# Question about where a thermodynamics formula comes from

• influx
The laws of thermodynamics define how we can relate the desired macroscopic parameters or observables of the system, and in the open system version of the first law, the rate of doing work is only for "shaft work" and not for work involved in pushing mass in and out of the control volume. This explains why the equation includes Δh instead of Δu.

## Homework Statement

How do we obtain:
w = q - Δh

## Homework Equations ## The Attempt at a Solution

If you neglect the second half of the SFEE and simplify we get: What is the next step from the last line in the above image to

w = q - Δh

I mean dw/dt = dq/dt - Δh

so if we multiply by dt we get:

dw = dq - Δh(dt)
w = q -
Then I assume this should be integrated? If yes, how? Can't seem to get my head round it.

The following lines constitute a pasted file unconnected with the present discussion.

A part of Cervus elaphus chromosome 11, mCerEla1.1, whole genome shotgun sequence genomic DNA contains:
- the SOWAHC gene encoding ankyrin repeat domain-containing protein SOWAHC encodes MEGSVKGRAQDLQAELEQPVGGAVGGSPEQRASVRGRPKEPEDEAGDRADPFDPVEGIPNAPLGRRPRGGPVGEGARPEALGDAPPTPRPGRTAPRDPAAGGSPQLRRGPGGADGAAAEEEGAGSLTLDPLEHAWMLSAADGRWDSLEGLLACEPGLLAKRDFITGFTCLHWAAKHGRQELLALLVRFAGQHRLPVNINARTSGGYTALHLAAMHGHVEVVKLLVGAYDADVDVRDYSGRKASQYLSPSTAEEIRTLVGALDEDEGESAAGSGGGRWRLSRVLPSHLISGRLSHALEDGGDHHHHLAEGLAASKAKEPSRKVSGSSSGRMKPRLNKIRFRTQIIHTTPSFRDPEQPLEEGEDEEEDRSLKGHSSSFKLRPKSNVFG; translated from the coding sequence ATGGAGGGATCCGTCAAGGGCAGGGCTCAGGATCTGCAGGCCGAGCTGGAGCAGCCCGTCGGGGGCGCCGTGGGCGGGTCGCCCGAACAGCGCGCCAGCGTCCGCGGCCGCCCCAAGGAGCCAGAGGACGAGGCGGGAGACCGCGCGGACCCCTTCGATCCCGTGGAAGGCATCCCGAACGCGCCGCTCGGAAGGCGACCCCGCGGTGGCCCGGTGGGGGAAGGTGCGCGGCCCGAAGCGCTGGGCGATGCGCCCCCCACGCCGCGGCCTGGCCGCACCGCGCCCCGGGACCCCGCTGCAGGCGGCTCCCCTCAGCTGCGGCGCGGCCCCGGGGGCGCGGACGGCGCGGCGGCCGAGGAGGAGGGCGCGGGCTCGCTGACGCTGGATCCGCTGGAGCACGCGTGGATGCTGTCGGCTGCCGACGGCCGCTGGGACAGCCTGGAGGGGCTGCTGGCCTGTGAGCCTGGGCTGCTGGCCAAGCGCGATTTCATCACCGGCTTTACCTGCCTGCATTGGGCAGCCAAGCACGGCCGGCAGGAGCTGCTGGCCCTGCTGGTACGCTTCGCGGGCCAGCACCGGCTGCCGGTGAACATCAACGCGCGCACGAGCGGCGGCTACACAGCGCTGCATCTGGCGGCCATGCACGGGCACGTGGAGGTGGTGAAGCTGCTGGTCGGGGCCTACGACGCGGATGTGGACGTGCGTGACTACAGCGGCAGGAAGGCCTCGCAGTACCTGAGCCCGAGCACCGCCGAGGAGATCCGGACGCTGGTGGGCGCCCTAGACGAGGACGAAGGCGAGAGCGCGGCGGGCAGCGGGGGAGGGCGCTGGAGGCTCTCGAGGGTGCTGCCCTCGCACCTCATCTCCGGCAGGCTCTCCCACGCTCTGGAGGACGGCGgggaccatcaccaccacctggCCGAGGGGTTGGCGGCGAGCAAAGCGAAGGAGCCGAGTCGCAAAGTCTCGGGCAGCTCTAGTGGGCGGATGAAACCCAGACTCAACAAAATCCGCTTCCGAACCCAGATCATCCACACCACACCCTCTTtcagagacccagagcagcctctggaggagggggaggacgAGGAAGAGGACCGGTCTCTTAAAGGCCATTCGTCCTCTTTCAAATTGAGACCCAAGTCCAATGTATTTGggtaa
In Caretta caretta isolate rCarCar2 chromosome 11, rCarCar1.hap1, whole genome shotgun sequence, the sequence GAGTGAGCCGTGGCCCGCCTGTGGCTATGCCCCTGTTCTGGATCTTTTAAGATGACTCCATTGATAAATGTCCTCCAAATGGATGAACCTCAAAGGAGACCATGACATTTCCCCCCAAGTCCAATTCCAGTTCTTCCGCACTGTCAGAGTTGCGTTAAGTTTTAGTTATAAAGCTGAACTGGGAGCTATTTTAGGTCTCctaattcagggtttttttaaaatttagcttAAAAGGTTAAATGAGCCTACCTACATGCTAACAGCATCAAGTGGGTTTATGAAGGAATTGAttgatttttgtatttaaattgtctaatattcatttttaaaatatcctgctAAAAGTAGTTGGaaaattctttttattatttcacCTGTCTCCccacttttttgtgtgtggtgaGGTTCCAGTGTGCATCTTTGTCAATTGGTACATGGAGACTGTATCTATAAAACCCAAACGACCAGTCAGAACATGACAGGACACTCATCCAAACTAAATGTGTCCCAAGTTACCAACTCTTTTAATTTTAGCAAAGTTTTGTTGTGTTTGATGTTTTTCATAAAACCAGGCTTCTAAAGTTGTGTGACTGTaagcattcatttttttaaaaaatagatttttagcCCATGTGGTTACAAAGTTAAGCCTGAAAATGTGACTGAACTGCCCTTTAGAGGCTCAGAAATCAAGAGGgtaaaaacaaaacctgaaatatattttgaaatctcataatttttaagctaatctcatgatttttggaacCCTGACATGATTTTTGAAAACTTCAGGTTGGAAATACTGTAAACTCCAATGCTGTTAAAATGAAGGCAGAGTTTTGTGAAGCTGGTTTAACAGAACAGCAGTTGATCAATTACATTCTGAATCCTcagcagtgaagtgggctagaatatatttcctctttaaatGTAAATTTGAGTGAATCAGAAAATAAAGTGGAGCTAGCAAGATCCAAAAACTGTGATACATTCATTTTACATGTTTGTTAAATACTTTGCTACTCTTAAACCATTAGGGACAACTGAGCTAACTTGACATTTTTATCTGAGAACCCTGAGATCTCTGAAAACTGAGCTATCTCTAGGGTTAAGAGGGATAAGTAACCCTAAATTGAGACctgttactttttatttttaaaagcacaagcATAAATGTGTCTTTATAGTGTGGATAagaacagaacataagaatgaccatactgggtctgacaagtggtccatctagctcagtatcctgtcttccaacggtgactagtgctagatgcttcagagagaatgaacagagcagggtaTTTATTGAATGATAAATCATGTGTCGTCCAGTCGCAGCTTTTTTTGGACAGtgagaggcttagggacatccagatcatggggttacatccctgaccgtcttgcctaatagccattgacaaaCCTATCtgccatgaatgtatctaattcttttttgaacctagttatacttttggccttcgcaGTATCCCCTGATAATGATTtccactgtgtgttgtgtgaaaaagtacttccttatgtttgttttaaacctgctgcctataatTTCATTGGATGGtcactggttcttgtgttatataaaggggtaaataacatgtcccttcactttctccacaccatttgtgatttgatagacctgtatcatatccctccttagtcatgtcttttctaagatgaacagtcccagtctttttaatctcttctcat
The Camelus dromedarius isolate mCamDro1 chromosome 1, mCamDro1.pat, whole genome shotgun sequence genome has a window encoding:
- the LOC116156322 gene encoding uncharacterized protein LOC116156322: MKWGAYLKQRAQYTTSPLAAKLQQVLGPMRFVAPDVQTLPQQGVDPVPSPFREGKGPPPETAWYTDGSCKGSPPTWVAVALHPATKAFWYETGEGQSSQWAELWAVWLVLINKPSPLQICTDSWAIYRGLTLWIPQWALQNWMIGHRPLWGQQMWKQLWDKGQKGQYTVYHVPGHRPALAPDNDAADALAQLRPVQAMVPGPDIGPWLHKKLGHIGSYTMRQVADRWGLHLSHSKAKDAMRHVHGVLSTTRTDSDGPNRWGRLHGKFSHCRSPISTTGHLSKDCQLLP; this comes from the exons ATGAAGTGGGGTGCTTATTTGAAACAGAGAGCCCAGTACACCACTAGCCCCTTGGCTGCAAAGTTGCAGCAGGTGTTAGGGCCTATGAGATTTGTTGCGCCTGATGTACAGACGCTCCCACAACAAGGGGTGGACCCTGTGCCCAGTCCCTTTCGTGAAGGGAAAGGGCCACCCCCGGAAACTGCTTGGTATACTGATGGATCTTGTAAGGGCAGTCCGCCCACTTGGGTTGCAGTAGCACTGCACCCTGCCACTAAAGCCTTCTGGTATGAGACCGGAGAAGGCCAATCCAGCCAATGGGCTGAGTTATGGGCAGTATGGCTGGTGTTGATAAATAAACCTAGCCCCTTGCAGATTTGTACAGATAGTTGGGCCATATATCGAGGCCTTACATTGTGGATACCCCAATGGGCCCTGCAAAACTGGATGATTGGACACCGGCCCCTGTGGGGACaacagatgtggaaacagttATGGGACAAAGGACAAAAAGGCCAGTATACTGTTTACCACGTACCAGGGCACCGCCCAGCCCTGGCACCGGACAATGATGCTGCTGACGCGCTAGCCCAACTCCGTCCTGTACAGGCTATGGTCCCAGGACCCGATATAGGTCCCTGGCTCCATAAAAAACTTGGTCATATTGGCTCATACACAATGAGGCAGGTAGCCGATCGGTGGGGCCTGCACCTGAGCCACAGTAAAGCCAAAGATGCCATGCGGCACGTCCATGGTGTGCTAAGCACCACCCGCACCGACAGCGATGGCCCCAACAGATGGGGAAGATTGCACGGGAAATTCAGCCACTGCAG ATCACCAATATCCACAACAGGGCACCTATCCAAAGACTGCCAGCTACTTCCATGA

Also, what is the difference between w = q - Δh and w = q - Δu? I know u is specific internal energy and h is specific enthalpy but the above seems to suggest they're the same?

Last edited:
influx said:
How do we obtain:
w = q - Δh
in thermodynamics, the thermodynamic relation is generally expressed as an infinitesimal change in internal energy in terms of infinitesimal changes in entropy, and volume for a closed system in thermal equilibrium in the following ...
however the laws of thermodynamics predefines the way one can relate the 'desired macroscopic parameters/observables of the system'

In the open system version of the 1st law that you have written (based on a fixed control volume), ##\dot{W}## is not the total rate of doing work, it is only the rate of doing "shaft work." There is also work involved in pushing mass out of the control volume in an output stream, and pushing work into the control volume in an input stream. That explains why there is a ##\Delta h## and not a ##\Delta u##. This should all have been explained in the derivation in your book.

Chet